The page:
Sean Dyche The miracle worker

Written by Matt Hanson @matthanson75

Down in East Lancashire quietly going about his business is Sean Dyche confounding critics and setting all sorts of records at Burnley football club. When you look at his statistics you wonder how come a top six premier league side hasn’t tried to hire him?

Not many supporters were overly excited when Burnley appointed Sean Dyche as their new manager in October 2012.

A journeyman player who had his finest moments in a Chesterfield shirt that heartbreakingly missed out on an FA Cup Final, and a manager with limited experience after falling foul to the new ownership of Watford FC having guided them to 11th place in the Championship in the 2011-12 season, the clubs best finish in 4 seasons. Behind this was a man who grew up under the tutorage of Brian Clough at Nottingham Forest and would captain the majority of clubs he represented. Dyche was destined to lead and his management career was set to take off at Turf Moor.

Fast forward 7 years….. Dyche took the Clarets back to the Premier League in his first full season in charge, only to see his side relegated at the first hurdle. Credit must go to the Burnley board and of course Dyche for sticking together because what has materialised since, is nothing short of a miracle.

A return to the Premier League was achieved immediately and despite being the favourites for relegation, Burnley managed to stave off relegation on undoubtedly the lowest divisional budget.

The 2017/18 season saw Dyche’s stock rise even further when he guided the club to a Premier League high of 7th place, which resulted in European qualification.

Many felt at this point it may well be an opportunity for Dyche to cut his teeth with a new project. The reality was that a 7th place finish for a club like Burnley could never be eclipsed but like the board had shown him in the relegation season, Dyche returned the goodwill and loyalty by overseeing the historic campaign of European Football as the side tried to negotiate the qualification stages of the Europa League. Sadly it was not meant to be and Burnley fell short at the final hurdle, suffering defeat against Olympiakos of Greece.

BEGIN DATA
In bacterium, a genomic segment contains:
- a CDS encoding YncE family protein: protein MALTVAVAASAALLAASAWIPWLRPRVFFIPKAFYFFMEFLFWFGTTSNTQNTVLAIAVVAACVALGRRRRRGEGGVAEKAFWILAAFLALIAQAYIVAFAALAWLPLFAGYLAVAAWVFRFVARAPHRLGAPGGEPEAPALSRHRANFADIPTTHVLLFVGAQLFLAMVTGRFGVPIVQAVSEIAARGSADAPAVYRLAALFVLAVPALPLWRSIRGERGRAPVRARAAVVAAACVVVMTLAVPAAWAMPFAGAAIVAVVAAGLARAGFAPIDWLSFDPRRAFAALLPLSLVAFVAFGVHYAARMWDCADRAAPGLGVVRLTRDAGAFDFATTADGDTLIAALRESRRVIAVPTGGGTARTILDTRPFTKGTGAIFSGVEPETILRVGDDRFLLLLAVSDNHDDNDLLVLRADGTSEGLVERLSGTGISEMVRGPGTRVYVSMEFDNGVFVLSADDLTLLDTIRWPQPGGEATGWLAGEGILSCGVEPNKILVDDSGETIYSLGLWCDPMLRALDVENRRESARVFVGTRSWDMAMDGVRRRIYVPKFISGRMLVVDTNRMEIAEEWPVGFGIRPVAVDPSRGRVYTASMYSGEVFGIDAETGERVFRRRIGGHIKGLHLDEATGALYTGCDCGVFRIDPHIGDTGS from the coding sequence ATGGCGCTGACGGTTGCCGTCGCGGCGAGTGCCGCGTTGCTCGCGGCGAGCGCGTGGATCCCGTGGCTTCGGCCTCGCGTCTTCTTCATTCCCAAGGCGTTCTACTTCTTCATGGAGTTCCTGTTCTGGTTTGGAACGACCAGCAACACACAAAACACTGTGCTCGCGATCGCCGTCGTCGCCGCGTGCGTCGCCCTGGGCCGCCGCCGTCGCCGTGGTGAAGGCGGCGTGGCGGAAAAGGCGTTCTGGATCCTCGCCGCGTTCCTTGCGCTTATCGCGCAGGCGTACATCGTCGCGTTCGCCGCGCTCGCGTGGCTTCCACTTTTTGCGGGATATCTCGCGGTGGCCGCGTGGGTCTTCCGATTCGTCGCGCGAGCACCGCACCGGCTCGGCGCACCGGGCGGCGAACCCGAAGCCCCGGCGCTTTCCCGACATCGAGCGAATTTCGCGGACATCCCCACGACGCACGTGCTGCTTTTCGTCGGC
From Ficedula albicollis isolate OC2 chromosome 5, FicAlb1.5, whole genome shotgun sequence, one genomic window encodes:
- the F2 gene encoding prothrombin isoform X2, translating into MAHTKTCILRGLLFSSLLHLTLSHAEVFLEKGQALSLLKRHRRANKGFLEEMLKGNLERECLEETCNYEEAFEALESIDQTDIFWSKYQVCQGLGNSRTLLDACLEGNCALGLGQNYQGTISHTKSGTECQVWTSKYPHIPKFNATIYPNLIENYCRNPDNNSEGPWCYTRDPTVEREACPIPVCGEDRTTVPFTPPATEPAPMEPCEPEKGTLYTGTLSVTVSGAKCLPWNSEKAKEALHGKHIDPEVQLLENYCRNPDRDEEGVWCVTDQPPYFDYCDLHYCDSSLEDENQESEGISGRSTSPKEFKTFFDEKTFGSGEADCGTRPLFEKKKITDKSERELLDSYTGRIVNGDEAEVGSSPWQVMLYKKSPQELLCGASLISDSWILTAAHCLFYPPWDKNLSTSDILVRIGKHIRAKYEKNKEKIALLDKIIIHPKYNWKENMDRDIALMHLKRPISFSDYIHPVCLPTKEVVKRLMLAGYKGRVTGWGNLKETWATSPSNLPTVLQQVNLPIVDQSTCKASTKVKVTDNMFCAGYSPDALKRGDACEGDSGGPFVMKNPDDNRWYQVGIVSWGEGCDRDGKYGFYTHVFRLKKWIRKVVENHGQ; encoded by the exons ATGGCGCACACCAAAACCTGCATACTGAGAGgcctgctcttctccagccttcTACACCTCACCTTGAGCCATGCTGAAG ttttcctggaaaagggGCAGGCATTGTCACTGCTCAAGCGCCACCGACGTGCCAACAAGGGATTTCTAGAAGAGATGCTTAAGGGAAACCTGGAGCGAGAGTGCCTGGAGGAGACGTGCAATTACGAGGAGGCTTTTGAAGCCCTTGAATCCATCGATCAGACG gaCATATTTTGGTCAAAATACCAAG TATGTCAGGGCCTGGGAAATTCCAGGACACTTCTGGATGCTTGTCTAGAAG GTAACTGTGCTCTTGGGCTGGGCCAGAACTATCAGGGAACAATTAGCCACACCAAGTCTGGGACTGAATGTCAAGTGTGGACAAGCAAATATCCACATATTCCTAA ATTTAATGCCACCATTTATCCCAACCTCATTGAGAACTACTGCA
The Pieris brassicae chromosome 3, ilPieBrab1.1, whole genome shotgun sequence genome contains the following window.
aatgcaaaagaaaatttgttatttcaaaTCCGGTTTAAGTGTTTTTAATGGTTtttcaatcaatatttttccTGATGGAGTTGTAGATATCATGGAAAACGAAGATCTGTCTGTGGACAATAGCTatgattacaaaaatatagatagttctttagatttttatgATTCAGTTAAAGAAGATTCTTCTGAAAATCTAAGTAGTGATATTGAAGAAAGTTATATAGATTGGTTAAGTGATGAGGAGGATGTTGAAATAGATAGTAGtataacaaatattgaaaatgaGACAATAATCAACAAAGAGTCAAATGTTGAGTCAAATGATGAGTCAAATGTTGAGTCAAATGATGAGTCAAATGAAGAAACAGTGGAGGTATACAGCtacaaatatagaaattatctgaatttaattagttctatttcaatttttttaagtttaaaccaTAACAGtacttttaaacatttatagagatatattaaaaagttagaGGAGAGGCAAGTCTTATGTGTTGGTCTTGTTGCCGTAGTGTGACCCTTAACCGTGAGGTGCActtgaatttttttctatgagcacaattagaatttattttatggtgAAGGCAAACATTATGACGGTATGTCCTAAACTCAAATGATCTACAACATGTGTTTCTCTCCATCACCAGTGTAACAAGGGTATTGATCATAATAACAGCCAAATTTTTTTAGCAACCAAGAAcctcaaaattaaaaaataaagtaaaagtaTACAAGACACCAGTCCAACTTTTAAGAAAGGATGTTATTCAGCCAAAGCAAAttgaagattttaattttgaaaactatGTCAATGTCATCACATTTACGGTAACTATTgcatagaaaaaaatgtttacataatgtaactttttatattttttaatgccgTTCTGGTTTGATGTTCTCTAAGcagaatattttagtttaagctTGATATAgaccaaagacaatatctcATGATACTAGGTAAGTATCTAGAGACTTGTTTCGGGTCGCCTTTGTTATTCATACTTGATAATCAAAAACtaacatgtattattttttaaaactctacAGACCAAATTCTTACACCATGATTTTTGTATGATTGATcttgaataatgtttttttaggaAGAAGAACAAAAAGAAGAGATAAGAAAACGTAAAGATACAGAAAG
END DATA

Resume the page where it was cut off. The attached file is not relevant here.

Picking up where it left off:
The 2018/19 season was very much a story of two halves. The former seeing the club fail to find any rhythm in the opening weeks of the season as the team struggled with the new commitments of European football and the Thursday/Sunday culture was alien to the players, management and supporters. Despite failing to make the Europa League, the decay that had set in continued and many pundits were writing off both Dyche and the playing squad. A relegation battle looked a realistic possibility.

The latter half of the season was more like the Burnley of the previous campaign. With skipper Tom Heaton restored to the starting line up, the team had a presence, a leader and some much needed victories that enabled them to climb the league and finish in a respectable 15th position.

The current campaign has seen the spotlight fall on Dyche again. Riding high in 7th place, just one point off Wolves in 5th, the accolades keep coming and now more than ever, there is a growing feeling that if a project comes up that interests him, he may well take it.

Recently, there has been the departure of Mauricio Pochetino from Spurs. This week, the media vultures are circling around West Ham United, Everton and Arsenal. So should Dyche be a contender? And how would he get on?

Current Force;

Some rival supporters accuse Dyche of being “anti-football” in various social media circles, referring to his game management (aka time wasting) as over excessive. So why do Burnley have the knack of scoring goals when it matters? Outside of the top 4, only Tottenham have scored more goals and defensively out of the sides below them in the table only Manchester Utd and Bournemouth have better defensive records.

BURNLEY, ENGLAND – SEPTEMBER 10: Chris Wood of Burnley celebrates after scoring his sides first goal during the Premier League match between Burnley and Crystal Palace at Turf Moor on September 10, 2017 in Burnley, England. (Photo by Laurence Griffiths/Getty Images)

Stats don’t lie and Dyche has made Burnley a potent force. They have always had a strong defensive jaw, but as one of the rare exponents of the 4-4-2 system, the Clarets have scope for goals, particularly with the successful partnership of Ashley Barnes and Chris Wood hunting down defences across the land.

However, Dyche has always said he would play a different brand of football if his budgets allowed. Is now his time? Is this his chance?

Working to stringent budgets and treating the money like his own has enabled Burnley to become one of the most prudently run clubs in Europe. What would Dyche do with a bigger purse?

One thing Dyche has always done, is his due diligence. Clubs like Burnley can ill afford egos and virtually every signing has been a careful selection based around the player’s ability to fit into the group of players he has recruited.

Many of the signings he has made have appeared uninspiring. In the first promotion season Tom Heaton arrived from Bristol City who had been relegated. Midfielder Dave Jones had been released from Wigan and Scott Arfield was surplus to requirements at Huddersfield Town. All three didn’t cost a penny yet were huge performers for the club in their time at Turf Moor.